Posting by Ed Kopf, Ph.D., Principal at BMC Associates
Many families find that multi-generational wealth is a two-edged sword. It presents great opportunities for enriching the lives of those who create the wealth and for their descendants. But it can also become a source of dissatisfaction and dissension. A previous post presented Part One of this short story of one (fictionalized) family. It described how the “Nashes” allowed their handling of inherited wealth to begin to erode familial trust and unity. This post, Part Two, explains how the heirs, Brad, Amy and Charles Nash, found their way back to their accustomed mutual confidence and caring as brother and sisters.
Chapter 2: The Solution. Last December, Brad asked Amy and Charles over for drinks at his house. He told them that he’d been at a conference at the National Center for Family Philanthropy earlier in the month and – as planned – had learned quite a bit about recruiting for the new CEO for the Nash Foundation. He said he intended to write up his notes for all of the directors. Brad then took a deep breath and added that, while he was at the NCFP, he’d spoken confidentially with one of the staff members about his concerns with growing tension in the Nash family over gifting and inheritance issues. She’d immediately called to his attention a NCFP publication titled Estate Planning as a Family: a Collaborative Approach. Brad said, “It really opened my eyes.”
“The idea,” he said, “was – believe it or not – that family wealth issues should be discussed openly among elder parents and their adult children. The parents can learn more about how their gifting and estate plans are affecting the children and grandchildren. The children, with a clearer understanding of their parents’ plans, can make their own financial and estate plans more intelligently. Tense discussions can be replaced by a thoughtful, comprehensive approach. And I particularly liked this, the air can be cleared of suspicions and resentments that have built up. I think this may work for us. I certainly don’t want to continue the way we have.”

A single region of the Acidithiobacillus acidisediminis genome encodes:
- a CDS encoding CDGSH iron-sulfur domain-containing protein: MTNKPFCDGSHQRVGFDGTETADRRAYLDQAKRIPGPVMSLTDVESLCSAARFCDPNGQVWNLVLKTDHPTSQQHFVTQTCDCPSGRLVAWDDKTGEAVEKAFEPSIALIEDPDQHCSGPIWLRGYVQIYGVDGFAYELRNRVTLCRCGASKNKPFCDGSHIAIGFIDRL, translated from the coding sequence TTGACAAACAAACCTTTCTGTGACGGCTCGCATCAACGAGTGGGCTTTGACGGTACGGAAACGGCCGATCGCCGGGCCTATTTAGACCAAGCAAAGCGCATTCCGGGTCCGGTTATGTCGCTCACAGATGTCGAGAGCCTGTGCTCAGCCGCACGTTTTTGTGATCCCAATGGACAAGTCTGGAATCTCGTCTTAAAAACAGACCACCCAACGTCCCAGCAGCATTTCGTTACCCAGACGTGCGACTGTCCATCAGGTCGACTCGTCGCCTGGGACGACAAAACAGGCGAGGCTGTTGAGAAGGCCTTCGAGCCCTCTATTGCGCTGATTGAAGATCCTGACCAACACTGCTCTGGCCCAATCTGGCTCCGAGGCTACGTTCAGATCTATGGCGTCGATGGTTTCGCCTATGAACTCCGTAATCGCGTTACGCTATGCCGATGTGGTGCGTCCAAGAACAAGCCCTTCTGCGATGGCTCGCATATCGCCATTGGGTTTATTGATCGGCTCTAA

Amy and Charles both agreed that something had to be done. But they were skeptical about the practicality of Brad’s suggestion. Amy said that she was afraid it would just make things worse (and wondered what Brad was up to). “We’re not that good about family meetings,” she noted, “and certainly not about discussing money.” Brad said that he had the same concern. But the NCFP essay indicated that there are professionals, combining psychological and financial expertise, who have successfully worked with other families and their advisors this way to great advantage. Charles said, “Can you send a copy of the publication, Brad? Let’s talk about this after we’ve had a chance to catch up with you.” Amy, with some hesitation, agreed.
Chapter 3: Outcome. The Nash siblings did discuss the idea further. They actually had to explore some of their mutual resentments and suspicions openly before they could take this collaborative approach seriously. To their relief, they realized that each of them wanted to find a fair and effective way to move forward. They decided to work together to approach their parents with some ideas about making gifting and inheritance plans work better for everyone. With assistance, they jointly identified their respective long-term needs. They agreed on principles for achieving equity in the way they were each to be treated. They also created a set of ideas that they believed would enable their parents to derive more satisfaction from helping their grandchildren (and children) now – while preserving their own sense of financial security. But even before they spoke with their parents, Esther and Phillip, and their advisors, Amy, Brad and Charles felt an enormous sense of relief. They were now working with, not against, one another. That was the most critical legacy of all.